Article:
By now, most are aware of Power BI and its capabilities to visualize their data. Many people like to bring Power BI to their users by putting Power BI in their applications and Microsoft’s offering of Power BI Embedded is a great option in this scenario. Today I’ll talk about a couple implementation options around Power BI Embedded.
First, let’s talk about Power BI Embedded in Azure. With this, you can purchase Power BI Embedded capacity right from Azure. This is meant for users outside of your organization and your domain. You can have users within your organization use it, but they must have a Power BI license, Pro or Premium, to use Power BI directly in Azure.
This is a great option when you want to use Power BI in a public facing application, without having the need to manage user accounts with Power BI. In this scenario, Microsoft considers the application to own the Power BI capacity. The users that join you by using the applications, would be using a master user or something similar to access it and get that capacity and ability to use Azure; they don’t have to have access to your domain to use it.
The more commonly known embedding is in Office. This premium version of Power BI is designed for internal use in your organization. In this scenario it gives you coverage for main users in your organization by using their free license options for interacting with the Power BI report and dashboards that you choose to deploy.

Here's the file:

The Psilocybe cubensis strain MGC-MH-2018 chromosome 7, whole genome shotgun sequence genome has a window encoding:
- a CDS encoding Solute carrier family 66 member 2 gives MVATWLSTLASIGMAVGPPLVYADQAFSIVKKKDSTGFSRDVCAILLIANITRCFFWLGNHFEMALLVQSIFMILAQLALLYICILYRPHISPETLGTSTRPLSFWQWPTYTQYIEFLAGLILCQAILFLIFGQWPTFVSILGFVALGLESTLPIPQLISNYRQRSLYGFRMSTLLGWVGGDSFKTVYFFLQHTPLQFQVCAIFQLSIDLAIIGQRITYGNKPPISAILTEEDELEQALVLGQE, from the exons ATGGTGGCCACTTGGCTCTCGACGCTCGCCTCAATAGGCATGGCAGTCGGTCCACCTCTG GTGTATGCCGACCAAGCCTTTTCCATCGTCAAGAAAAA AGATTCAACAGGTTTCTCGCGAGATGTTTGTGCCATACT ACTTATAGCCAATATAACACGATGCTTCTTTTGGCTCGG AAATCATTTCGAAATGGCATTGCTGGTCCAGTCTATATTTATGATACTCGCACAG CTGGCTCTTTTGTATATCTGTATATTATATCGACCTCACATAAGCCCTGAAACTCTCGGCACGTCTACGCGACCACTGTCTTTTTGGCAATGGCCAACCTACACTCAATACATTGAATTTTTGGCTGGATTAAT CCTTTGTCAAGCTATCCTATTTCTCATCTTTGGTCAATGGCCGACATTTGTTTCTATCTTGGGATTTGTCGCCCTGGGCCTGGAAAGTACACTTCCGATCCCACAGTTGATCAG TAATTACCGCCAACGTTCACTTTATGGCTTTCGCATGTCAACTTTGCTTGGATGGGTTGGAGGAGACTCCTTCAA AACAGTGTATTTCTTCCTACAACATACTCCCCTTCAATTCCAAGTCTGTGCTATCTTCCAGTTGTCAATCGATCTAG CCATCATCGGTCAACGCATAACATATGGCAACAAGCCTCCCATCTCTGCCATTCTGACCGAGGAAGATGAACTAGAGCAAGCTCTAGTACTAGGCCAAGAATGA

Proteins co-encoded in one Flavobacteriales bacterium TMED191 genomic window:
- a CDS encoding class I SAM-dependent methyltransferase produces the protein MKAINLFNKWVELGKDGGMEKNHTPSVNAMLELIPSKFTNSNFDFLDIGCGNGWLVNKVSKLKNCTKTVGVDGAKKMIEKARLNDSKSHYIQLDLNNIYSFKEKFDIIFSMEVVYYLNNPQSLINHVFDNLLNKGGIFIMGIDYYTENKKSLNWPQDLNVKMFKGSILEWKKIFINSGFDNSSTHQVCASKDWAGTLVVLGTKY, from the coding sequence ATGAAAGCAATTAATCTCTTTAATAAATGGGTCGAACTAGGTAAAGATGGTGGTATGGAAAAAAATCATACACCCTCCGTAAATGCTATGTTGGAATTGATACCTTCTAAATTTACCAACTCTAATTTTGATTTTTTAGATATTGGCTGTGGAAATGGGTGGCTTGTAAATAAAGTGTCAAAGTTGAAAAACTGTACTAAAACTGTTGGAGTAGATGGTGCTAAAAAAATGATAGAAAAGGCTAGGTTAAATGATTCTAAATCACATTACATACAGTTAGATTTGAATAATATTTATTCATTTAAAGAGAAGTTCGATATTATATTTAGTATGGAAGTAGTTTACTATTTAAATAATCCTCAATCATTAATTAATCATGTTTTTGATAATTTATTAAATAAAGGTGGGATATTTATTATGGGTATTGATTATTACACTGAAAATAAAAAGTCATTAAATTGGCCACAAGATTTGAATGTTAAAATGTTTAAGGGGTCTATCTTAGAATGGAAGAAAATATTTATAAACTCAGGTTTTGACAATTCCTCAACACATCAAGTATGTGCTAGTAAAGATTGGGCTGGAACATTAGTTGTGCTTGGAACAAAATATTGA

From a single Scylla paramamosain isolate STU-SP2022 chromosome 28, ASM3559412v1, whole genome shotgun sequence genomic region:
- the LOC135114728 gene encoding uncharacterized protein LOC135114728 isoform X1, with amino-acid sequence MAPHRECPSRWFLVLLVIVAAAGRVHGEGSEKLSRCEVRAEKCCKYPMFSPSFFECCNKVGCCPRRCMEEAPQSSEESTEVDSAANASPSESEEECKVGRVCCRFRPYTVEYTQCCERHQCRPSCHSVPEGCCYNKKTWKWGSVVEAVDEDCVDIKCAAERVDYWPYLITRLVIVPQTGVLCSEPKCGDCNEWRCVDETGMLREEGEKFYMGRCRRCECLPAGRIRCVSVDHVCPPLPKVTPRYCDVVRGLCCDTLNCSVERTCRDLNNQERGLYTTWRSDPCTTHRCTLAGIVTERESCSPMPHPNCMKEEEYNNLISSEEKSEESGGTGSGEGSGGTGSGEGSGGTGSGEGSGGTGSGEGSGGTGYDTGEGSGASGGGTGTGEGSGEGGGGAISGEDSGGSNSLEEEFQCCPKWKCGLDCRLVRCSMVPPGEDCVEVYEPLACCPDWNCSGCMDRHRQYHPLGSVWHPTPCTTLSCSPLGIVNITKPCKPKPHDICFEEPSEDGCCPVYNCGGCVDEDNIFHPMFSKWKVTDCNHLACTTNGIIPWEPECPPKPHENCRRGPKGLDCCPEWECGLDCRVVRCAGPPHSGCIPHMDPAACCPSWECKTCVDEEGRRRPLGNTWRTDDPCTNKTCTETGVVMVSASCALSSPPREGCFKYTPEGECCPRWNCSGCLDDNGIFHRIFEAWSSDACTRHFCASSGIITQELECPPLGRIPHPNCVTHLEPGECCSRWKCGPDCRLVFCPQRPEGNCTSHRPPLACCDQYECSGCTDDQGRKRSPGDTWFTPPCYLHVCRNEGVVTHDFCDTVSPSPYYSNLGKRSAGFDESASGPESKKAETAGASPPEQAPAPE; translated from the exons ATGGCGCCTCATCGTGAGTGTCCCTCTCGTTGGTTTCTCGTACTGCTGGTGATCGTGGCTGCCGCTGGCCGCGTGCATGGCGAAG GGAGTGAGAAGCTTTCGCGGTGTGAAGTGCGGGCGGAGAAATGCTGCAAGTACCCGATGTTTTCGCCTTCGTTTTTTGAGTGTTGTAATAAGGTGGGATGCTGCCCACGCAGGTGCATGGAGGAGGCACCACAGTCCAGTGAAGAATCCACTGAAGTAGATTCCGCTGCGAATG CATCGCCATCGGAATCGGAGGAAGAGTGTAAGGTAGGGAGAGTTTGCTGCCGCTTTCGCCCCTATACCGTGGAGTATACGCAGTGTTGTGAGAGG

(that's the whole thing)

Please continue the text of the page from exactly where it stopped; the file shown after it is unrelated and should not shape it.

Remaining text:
The Office capacity is owned by the users; it’s a user-named license scenario. If you’re using Power BI Premium, all the users in your domain typically have a user account and a free or Pro Power BI license they can use to access this and stay in compliance.
There is still a bit of a lack of clarity in some blended implementations. If you have an app or website that has both external and internal users, a customer support site for instance, it’s probably best to use Azure for the embedded scenario here. But do make sure all your users in your organization have license coverage.
This will allow you the best of both worlds but at the same time you’re blending. It’s probably best to work with Microsoft in this case as it’s still unclear of the right way to handle this.
Finally, it’s important to remember that if you have content creators in your organization, it doesn’t matter what Power BI solution you’re using, they need a Pro license to create and deploy content.
So, these are just a couple of options with embedding but be aware of the licensing around this. But I do think it’s cool that you can get capacity directly from Azure to support Power BI in your applications.
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